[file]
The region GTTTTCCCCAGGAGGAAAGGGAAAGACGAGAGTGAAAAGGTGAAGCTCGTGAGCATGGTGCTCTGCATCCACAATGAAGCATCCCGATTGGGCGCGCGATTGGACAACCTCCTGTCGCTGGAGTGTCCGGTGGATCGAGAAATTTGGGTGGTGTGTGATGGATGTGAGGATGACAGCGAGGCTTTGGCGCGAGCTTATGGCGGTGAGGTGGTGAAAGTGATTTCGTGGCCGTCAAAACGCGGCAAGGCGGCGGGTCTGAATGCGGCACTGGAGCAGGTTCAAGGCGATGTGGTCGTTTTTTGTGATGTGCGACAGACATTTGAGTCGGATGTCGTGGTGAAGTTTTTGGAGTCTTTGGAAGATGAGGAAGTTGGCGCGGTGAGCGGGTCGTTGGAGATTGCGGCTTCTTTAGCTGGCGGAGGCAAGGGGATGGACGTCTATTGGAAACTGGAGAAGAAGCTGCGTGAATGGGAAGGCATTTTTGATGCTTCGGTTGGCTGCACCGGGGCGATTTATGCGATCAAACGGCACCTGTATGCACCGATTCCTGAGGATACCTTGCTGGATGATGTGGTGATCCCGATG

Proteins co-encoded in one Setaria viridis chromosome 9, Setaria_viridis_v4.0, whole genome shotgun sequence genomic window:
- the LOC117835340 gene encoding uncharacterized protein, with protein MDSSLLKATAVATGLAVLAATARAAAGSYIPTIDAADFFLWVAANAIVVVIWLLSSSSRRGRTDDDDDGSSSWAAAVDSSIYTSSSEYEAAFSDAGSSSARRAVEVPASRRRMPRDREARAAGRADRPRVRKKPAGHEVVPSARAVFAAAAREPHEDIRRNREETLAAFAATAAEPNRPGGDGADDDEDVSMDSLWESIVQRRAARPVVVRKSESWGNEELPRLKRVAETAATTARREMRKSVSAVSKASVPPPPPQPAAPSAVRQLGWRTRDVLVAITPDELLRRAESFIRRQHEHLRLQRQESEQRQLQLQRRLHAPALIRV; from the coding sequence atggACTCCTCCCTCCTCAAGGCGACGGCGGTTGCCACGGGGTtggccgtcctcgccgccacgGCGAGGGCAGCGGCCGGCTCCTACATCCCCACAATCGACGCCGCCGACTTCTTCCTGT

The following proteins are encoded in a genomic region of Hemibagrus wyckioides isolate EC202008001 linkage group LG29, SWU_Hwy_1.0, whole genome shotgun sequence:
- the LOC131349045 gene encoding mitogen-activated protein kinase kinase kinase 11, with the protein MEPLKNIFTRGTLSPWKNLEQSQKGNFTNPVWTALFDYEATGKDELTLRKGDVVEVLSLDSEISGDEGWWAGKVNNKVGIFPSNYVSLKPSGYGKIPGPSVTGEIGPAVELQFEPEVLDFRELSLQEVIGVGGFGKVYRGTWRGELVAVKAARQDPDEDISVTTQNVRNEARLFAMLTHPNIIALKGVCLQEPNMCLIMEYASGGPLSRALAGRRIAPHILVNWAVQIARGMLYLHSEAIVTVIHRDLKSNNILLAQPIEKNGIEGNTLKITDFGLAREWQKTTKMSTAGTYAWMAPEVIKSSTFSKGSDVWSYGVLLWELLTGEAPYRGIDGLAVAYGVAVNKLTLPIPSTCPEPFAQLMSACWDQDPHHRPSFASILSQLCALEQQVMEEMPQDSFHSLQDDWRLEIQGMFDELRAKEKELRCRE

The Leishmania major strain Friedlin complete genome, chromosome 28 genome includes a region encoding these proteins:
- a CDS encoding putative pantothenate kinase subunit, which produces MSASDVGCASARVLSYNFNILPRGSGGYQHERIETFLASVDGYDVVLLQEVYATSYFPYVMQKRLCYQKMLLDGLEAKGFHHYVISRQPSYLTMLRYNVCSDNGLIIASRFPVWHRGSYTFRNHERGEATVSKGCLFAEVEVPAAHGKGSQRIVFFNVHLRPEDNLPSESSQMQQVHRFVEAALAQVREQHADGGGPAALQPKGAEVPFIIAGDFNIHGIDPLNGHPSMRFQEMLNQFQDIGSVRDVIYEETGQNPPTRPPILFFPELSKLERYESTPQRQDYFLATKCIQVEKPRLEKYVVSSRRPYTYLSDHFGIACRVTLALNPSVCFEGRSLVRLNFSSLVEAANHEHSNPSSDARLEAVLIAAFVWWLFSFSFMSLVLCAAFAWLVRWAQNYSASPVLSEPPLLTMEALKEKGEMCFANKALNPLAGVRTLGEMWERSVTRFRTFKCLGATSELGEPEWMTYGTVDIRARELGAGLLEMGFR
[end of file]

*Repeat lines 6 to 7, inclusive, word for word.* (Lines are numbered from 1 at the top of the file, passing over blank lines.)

The Leishmania major strain Friedlin complete genome, chromosome 28 genome includes a region encoding these proteins:
- a CDS encoding putative pantothenate kinase subunit, which produces MSASDVGCASARVLSYNFNILPRGSGGYQHERIETFLASVDGYDVVLLQEVYATSYFPYVMQKRLCYQKMLLDGLEAKGFHHYVISRQPSYLTMLRYNVCSDNGLIIASRFPVWHRGSYTFRNHERGEATVSKGCLFAEVEVPAAHGKGSQRIVFFNVHLRPEDNLPSESSQMQQVHRFVEAALAQVREQHADGGGPAALQPKGAEVPFIIAGDFNIHGIDPLNGHPSMRFQEMLNQFQDIGSVRDVIYEETGQNPPTRPPILFFPELSKLERYESTPQRQDYFLATKCIQVEKPRLEKYVVSSRRPYTYLSDHFGIACRVTLALNPSVCFEGRSLVRLNFSSLVEAANHEHSNPSSDARLEAVLIAAFVWWLFSFSFMSLVLCAAFAWLVRWAQNYSASPVLSEPPLLTMEALKEKGEMCFANKALNPLAGVRTLGEMWERSVTRFRTFKCLGATSELGEPEWMTYGTVDIRARELGAGLLEMGFR